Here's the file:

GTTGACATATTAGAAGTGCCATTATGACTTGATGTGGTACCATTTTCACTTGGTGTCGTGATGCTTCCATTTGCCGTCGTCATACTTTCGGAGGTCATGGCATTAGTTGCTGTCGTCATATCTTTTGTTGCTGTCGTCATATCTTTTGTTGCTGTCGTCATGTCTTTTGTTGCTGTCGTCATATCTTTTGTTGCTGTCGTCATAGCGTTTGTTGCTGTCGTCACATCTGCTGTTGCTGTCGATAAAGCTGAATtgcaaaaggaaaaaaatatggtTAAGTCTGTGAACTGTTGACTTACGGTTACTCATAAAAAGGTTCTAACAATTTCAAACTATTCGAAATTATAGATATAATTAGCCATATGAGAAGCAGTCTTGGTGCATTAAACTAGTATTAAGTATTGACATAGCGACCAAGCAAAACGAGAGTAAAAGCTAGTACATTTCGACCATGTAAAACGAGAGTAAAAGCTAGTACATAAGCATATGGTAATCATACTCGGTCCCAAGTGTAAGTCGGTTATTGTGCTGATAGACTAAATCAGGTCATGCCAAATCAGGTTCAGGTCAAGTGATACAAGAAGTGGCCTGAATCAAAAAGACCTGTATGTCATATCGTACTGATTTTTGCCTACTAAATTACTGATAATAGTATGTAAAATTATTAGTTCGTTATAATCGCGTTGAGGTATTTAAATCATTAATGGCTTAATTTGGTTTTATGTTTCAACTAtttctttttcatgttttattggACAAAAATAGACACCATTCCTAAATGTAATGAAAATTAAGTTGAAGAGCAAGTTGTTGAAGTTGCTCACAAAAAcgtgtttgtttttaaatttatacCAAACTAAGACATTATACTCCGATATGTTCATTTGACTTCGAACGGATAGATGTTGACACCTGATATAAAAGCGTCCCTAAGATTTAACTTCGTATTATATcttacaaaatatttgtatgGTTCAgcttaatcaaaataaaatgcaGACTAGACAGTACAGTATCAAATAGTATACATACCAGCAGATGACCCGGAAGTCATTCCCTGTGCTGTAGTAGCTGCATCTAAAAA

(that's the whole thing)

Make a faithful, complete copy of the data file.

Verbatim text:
GTTGACATATTAGAAGTGCCATTATGACTTGATGTGGTACCATTTTCACTTGGTGTCGTGATGCTTCCATTTGCCGTCGTCATACTTTCGGAGGTCATGGCATTAGTTGCTGTCGTCATATCTTTTGTTGCTGTCGTCATATCTTTTGTTGCTGTCGTCATGTCTTTTGTTGCTGTCGTCATATCTTTTGTTGCTGTCGTCATAGCGTTTGTTGCTGTCGTCACATCTGCTGTTGCTGTCGATAAAGCTGAATtgcaaaaggaaaaaaatatggtTAAGTCTGTGAACTGTTGACTTACGGTTACTCATAAAAAGGTTCTAACAATTTCAAACTATTCGAAATTATAGATATAATTAGCCATATGAGAAGCAGTCTTGGTGCATTAAACTAGTATTAAGTATTGACATAGCGACCAAGCAAAACGAGAGTAAAAGCTAGTACATTTCGACCATGTAAAACGAGAGTAAAAGCTAGTACATAAGCATATGGTAATCATACTCGGTCCCAAGTGTAAGTCGGTTATTGTGCTGATAGACTAAATCAGGTCATGCCAAATCAGGTTCAGGTCAAGTGATACAAGAAGTGGCCTGAATCAAAAAGACCTGTATGTCATATCGTACTGATTTTTGCCTACTAAATTACTGATAATAGTATGTAAAATTATTAGTTCGTTATAATCGCGTTGAGGTATTTAAATCATTAATGGCTTAATTTGGTTTTATGTTTCAACTAtttctttttcatgttttattggACAAAAATAGACACCATTCCTAAATGTAATGAAAATTAAGTTGAAGAGCAAGTTGTTGAAGTTGCTCACAAAAAcgtgtttgtttttaaatttatacCAAACTAAGACATTATACTCCGATATGTTCATTTGACTTCGAACGGATAGATGTTGACACCTGATATAAAAGCGTCCCTAAGATTTAACTTCGTATTATATcttacaaaatatttgtatgGTTCAgcttaatcaaaataaaatgcaGACTAGACAGTACAGTATCAAATAGTATACATACCAGCAGATGACCCGGAAGTCATTCCCTGTGCTGTAGTAGCTGCATCTAAAAA